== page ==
But the main reason, or so it seems to me, is the sweat factor, plain and simple. Despite a famous old story -- A comedian is on his deathbed; his son asks him if dying is hard, and he replies, "Dying is easy. Now comedy, that's hard!" -- the genius of comedy is how easy it seems. Comedians, comedy writers, screenwriters, directors: They work for years to polish their skills, so that, at their peak, what they're doing seems effortless. When it works, it seems so easy. It takes on a momentum of its own, things seem to happen so naturally. The timing is exquisite. Ask Jack Benny to choose between his money and his life and he'd say: ". . . I'm thinking it over." You could analyze that line for a year before you realize that the reason people who have heard it a thousand times still rupture at it wasn't the "I'm thinking" part -- it was the ". . ." part.

In feature films, the best comic technique is neutral professionalism, which lets the dialogue, the comic structure, the performances, and not the film technique, carry the weight of the piece. If you look at the great comedy films, you'll see that few of them are by auteurs laden with a particularly vivid visual style or a fondness for unusual editing rhythms. There's nothing showy about great comedies except, er, the great comedy.

That is particularly true in great comic performances. Rarely are they fraught with angst; they're straightforward, in absolute obedience to the material. The performances, however, that the Academy prefers are far showier and involve more extreme psychological conditions, almost always under extreme stress. Comic masters are aware that the more strain their characters display, the harder it is for the audience to laugh. The ideal comic performance -- Cary Grant was a master at this -- is effortless, without strain or sweat or raised voice.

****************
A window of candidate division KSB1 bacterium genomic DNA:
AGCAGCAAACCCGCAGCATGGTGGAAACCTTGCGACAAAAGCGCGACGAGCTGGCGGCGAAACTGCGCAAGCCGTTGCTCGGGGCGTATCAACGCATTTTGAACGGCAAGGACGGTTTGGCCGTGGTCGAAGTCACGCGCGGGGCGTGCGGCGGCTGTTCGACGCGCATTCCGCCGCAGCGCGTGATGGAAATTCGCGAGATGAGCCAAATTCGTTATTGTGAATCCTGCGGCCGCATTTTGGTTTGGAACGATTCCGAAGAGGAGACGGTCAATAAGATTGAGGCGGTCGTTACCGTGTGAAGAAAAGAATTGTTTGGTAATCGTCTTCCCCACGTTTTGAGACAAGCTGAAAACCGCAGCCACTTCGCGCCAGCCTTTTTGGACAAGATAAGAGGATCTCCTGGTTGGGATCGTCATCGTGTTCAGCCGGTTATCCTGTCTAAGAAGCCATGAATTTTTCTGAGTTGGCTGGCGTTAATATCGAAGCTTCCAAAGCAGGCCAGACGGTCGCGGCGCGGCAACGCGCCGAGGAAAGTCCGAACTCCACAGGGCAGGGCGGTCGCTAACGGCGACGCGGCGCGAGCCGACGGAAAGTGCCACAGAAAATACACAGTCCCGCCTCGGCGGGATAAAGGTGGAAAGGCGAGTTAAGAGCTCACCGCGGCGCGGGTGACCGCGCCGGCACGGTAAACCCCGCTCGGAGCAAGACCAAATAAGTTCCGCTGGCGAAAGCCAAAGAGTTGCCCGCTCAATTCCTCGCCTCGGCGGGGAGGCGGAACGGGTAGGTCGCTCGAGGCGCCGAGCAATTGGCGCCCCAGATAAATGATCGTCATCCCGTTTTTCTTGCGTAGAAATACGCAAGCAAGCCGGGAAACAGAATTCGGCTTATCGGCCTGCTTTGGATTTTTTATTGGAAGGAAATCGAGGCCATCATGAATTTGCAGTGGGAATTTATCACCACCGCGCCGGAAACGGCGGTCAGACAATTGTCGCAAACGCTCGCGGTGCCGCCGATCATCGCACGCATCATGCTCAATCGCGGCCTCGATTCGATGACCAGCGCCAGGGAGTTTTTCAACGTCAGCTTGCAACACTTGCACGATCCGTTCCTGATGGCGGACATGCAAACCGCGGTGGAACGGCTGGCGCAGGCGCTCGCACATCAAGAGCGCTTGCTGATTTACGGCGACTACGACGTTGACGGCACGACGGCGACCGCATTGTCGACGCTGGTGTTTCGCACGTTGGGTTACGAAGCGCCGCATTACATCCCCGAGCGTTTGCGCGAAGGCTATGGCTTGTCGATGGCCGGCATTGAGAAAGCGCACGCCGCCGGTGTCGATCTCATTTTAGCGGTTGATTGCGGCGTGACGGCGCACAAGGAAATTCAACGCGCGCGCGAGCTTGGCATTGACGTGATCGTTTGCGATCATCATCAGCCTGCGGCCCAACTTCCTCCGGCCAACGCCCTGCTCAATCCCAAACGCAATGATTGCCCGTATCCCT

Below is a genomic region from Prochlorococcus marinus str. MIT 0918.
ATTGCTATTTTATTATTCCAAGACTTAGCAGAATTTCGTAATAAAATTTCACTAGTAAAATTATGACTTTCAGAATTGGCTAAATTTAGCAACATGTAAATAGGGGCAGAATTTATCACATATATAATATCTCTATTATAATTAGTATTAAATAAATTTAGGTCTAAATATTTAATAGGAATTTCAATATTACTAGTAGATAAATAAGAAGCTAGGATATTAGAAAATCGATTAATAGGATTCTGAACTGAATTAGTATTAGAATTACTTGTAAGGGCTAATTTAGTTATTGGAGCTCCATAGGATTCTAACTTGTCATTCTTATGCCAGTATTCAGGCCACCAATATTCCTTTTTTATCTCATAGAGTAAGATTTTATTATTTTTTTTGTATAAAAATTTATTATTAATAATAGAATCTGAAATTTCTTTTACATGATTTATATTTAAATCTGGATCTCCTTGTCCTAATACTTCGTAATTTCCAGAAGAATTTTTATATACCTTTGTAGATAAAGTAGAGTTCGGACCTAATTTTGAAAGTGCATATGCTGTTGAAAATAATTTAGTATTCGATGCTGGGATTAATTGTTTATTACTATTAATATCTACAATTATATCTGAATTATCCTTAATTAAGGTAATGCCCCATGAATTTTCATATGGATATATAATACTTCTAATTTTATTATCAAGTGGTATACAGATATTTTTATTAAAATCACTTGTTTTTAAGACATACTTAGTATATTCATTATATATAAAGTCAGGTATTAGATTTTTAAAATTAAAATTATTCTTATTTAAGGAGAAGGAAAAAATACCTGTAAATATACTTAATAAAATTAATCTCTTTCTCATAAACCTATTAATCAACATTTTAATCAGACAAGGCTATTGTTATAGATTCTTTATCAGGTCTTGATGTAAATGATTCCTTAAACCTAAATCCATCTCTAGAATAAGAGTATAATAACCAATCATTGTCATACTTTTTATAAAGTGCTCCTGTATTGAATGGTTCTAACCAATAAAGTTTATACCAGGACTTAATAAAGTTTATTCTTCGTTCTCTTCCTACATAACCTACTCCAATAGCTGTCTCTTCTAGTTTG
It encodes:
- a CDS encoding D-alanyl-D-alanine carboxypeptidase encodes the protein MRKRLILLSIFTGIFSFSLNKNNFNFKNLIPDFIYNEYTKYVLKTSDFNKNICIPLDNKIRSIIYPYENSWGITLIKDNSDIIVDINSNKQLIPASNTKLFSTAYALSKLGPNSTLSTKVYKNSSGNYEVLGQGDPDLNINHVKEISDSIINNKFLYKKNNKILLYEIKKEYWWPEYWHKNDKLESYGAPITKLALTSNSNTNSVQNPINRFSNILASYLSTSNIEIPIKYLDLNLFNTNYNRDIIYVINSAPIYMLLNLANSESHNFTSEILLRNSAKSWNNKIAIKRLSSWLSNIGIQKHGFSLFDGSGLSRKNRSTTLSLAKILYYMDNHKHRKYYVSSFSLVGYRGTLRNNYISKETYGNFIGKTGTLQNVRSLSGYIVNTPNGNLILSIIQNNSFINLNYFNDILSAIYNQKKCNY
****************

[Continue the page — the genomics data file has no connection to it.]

These are deep-seated realities, not about to change. The one possible solution -- for this, I am indebted to Aviva Kempner, the Washington documentarian ("The Life and Times of Hank Greenberg") and all-around film provocateur -- is that the Academy really should get away from the absurdity of its apples-oranges competition in the Best Picture category and initiate a new category, Best Comedy.

You don't want the broadcast becoming even more ungainly than it is, and you don't want it turning into something ridiculous like "The People's Choice Awards" -- Best Television Comedy on a Tuesday Night Between 7:30 and 8:30 p.m. -- but you want an Academy of Motion Picture Arts and Sciences that demonstrates that it understands what its own industry is up to. Don't you?

"Adaptation," with Nicolas Cage in a double role, and "About a Boy," with Nicholas Hoult, Toni Collette and Hugh Grant, were crowd-pleasers with comic sensibilities, but neither film was nominated for Best Picture."Dr. Strangelove," with the late Slim Pickens, left, was nominated in four Oscar categories but lost in all of them, while "The Apartment," with Shirley MacLaine and Jack Lemmon, pulled off a rare feat for a comedy, winning five awards, including Best Picture."Young Frankenstein" and "Some Like It Hot" kept filmgoers in stitches, but Academy voters weren't in the mood to laugh when awards were handed out.